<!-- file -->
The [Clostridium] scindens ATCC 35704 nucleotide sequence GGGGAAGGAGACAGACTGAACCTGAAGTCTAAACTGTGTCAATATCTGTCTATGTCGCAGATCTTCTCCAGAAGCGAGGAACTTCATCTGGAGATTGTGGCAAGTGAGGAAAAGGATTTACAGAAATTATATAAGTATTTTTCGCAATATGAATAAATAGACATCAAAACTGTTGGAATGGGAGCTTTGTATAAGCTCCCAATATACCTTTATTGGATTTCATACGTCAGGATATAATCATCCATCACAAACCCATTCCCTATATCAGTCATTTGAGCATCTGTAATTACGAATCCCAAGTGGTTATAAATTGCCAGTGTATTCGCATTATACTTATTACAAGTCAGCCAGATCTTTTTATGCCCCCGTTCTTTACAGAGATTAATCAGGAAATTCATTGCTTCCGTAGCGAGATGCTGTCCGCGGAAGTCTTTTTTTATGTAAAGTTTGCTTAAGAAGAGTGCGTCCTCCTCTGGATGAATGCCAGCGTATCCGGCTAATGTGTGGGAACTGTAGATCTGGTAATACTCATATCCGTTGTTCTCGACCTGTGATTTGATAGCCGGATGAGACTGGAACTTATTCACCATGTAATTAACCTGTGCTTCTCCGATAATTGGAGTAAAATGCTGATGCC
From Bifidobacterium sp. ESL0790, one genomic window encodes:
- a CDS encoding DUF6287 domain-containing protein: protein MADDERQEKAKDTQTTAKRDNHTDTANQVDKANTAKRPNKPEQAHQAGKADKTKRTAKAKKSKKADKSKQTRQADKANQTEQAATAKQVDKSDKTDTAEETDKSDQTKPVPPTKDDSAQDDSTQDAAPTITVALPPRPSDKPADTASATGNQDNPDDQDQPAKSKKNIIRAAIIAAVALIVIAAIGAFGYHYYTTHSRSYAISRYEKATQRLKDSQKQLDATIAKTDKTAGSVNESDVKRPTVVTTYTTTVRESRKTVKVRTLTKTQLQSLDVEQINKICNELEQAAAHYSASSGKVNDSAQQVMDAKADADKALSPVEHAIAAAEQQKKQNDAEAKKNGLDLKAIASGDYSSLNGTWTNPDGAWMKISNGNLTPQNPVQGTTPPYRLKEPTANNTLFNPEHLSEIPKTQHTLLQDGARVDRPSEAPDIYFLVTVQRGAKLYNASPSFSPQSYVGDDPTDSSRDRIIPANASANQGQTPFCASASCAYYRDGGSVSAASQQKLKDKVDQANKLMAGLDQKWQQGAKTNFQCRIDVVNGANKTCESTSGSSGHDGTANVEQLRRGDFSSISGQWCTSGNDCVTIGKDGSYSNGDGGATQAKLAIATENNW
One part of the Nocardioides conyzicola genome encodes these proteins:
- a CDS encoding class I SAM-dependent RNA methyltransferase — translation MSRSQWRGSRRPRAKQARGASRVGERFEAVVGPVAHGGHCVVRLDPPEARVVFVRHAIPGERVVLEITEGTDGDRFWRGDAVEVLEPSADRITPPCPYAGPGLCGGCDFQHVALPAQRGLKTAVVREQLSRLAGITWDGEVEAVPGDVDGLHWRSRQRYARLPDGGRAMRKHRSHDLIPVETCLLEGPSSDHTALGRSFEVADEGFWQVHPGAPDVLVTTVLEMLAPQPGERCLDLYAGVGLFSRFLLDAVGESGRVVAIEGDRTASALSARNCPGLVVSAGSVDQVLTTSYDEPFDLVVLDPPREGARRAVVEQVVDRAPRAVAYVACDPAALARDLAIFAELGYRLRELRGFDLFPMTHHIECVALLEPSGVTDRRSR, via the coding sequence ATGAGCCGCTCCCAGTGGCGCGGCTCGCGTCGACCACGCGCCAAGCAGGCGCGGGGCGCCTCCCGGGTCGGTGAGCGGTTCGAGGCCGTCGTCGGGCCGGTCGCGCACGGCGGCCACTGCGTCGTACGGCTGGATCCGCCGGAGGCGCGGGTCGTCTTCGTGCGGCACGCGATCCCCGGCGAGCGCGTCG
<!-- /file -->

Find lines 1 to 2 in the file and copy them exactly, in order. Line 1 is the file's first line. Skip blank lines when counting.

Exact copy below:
The [Clostridium] scindens ATCC 35704 nucleotide sequence GGGGAAGGAGACAGACTGAACCTGAAGTCTAAACTGTGTCAATATCTGTCTATGTCGCAGATCTTCTCCAGAAGCGAGGAACTTCATCTGGAGATTGTGGCAAGTGAGGAAAAGGATTTACAGAAATTATATAAGTATTTTTCGCAATATGAATAAATAGACATCAAAACTGTTGGAATGGGAGCTTTGTATAAGCTCCCAATATACCTTTATTGGATTTCATACGTCAGGATATAATCATCCATCACAAACCCATTCCCTATATCAGTCATTTGAGCATCTGTAATTACGAATCCCAAGTGGTTATAAATTGCCAGTGTATTCGCATTATACTTATTACAAGTCAGCCAGATCTTTTTATGCCCCCGTTCTTTACAGAGATTAATCAGGAAATTCATTGCTTCCGTAGCGAGATGCTGTCCGCGGAAGTCTTTTTTTATGTAAAGTTTGCTTAAGAAGAGTGCGTCCTCCTCTGGATGAATGCCAGCGTATCCGGCTAATGTGTGGGAACTGTAGATCTGGTAATACTCATATCCGTTGTTCTCGACCTGTGATTTGATAGCCGGATGAGACTGGAACTTATTCACCATGTAATTAACCTGTGCTTCTCCGATAATTGGAGTAAAATGCTGATGCC
From Bifidobacterium sp. ESL0790, one genomic window encodes: